Overeating a Sin?


#1

I saw curious what everyone felt. I’ve been fealing a little guilty lately when I overeat because I feel like somehow I am depriving those who don’t have food for themselves and I should be taking what I spend to eat in excess to help them.

I really do eat more then I need. I’m not beeing overly self-conscious on this. I just ate a $5 little ceasers large pizza all by myself. Now I know $5 isn’t much compared to a meal at The Olive Garden but I still wonder… I’m not overweight yet, but I do eat a lot.


#2

You’re not the only one who feels guilty about over eating. I don’t know if it’s a sin or not but I can definitely relate. My problem is that I can’t help but over eat, it’s a compulsion I’ve been dealing with since I was eight years old. Often times when I buy things like a five dollar pizza or when I go to a buffet I almost feel like I can’t stop eating until I’m completely full, unfortunately for me it takes me a lot of food to do that… it’s a vicious cycle to try and break.


#3

I think this is a very common sin many people struggle with but don’t realize it’s hurting their relationship with God. It comes under the physical sins of gluttony and shows that we lack the virtue of temperance.

I recently heard that on a feast day, it’s okay to eat until we are full, but on every normal day of the year, it’s best for a Catholic to eat just slightly less than what would be satisfying as a mean of a small mortification and a way to build self-control and temperance.

This is hopefully going to be a sin I start focusing on overcoming more in the near future. Thanks for brining it up.

AHumbleSinner


#4

OP, are you by chance a teenage young man? If so, your body’s needs for food are much more than other people’s. You are growing at a great rate, and expending a lot of energy, so you need to fuel all that with larger amounts of food than is normal for girls and adults. So your definition of gluttony or overeating would also be different. Don’t get scrupulous over this.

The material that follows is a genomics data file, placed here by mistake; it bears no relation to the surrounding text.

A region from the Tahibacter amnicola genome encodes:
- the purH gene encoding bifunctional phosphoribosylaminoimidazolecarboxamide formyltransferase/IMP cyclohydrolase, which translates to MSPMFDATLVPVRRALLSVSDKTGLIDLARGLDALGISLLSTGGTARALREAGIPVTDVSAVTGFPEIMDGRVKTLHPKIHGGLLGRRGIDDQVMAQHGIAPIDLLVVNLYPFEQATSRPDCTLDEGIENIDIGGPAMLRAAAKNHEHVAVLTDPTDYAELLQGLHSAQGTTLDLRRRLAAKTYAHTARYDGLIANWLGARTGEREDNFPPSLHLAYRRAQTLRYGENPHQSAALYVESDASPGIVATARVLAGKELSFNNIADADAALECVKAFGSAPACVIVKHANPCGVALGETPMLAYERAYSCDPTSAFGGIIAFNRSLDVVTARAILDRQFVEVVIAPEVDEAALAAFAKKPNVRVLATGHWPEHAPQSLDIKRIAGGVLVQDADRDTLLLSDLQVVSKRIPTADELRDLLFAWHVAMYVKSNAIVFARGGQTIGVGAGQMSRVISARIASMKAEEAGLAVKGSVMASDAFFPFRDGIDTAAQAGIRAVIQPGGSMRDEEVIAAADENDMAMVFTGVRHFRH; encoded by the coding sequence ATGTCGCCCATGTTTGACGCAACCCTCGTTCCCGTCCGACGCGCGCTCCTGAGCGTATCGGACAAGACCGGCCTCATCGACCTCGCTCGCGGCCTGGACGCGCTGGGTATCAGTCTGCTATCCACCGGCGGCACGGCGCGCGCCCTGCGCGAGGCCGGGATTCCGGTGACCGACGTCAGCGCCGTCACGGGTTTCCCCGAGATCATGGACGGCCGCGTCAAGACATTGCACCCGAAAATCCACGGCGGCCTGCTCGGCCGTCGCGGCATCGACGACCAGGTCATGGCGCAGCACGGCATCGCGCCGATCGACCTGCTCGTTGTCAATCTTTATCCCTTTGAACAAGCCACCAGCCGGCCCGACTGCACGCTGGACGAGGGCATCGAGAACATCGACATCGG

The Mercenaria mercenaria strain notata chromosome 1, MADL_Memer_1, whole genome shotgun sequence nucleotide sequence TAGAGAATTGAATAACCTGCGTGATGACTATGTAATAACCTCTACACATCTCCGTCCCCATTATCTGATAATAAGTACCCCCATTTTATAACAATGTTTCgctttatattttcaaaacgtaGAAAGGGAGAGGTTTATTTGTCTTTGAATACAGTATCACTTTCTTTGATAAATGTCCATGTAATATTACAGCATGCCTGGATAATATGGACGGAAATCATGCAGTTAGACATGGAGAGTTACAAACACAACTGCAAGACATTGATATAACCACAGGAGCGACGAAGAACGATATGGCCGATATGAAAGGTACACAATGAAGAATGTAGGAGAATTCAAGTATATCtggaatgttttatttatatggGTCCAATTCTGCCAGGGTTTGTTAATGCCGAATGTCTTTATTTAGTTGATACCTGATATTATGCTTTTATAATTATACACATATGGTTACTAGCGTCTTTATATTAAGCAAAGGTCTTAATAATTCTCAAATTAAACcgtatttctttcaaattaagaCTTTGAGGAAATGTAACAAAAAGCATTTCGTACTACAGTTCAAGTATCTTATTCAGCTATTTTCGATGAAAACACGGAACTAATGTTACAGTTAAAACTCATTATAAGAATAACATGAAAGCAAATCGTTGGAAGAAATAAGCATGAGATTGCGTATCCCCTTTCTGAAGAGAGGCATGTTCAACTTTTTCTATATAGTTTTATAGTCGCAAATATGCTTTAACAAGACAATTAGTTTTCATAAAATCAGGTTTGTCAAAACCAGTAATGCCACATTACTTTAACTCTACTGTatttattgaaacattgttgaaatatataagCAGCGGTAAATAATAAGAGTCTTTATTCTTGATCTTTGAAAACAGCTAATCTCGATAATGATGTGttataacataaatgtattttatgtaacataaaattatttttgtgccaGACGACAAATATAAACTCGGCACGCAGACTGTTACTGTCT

Betsy


#5

It sounds like God is calling you to move up a notch in your faith and state of sanctity. This sounds like a call to grow in holiness by responding to his prompting not to eat to excess and maybe donate some of the money you save to the poor in Africa.


#6

It sounds like God is calling you to move up a notch in your faith and state of sanctity. This sounds like a call to grow in holiness by responding to his prompting not to eat to excess and maybe donate some of the money you save to the poor in Africa.

This is what I thought. I guess this was obvious in my first post. Don’t know why I wanted to hear it from someone else.


#7

Sometimes it helps just hearing another person say what we think.:slight_smile:


#8

You raise a good point…there are times in life when we do need more nourishment. Growth, physical/athletic activity, pregnancy, etc… Clearly during these times we are not consuming more than our physical body needs and becoming overweight is not the issue.

When eating is more than nutrition and becomes a gluttonous pleasure or done to “medicate,” soothe, alleviate boredom or stress and results in overweight, not only are we overconsuming food resources, but we are actually harming our bodies. Extra weight is responsible for a myriad of helth problems from hypertension, diabetes, heart disease to certain cancers. There is simply no rationalization for becoming and staying overweight. This is not so much even a matter of sin, but common sense. If reaching for spiritual tools to deal with the problems helps (i.e. depriving oneself/dieting = mortification) then by all means. But in any case it makes sense for all of us to use moderation in our consumption of food.


#9

It could be considered “gluttony” I suppose. I can completely relate. I had to have weight loss surgery to lose weight, and even now, I’ve gained some.

Dr. David Kessler, former FDA commissioner, wrote a book about his research into the American eating habits. Check out this article:

washingtonpost.com/wp-dyn/content/article/2009/04/26/AR2009042602711.html

This notion intrigues me, to say the least.

Now, this does not absolve anyone from personal responsibility, but it does make putting the fork down increasingly more difficult when you have a virtual gun to your head with regards to food, the food industry and eating.

i.e. Don’t be so hard on yourself. Avail yourself of knowledge and pray for help from God (because He WILL help us with even such a “small” thing - so “small” it gets us “large” :wink: ).


#10

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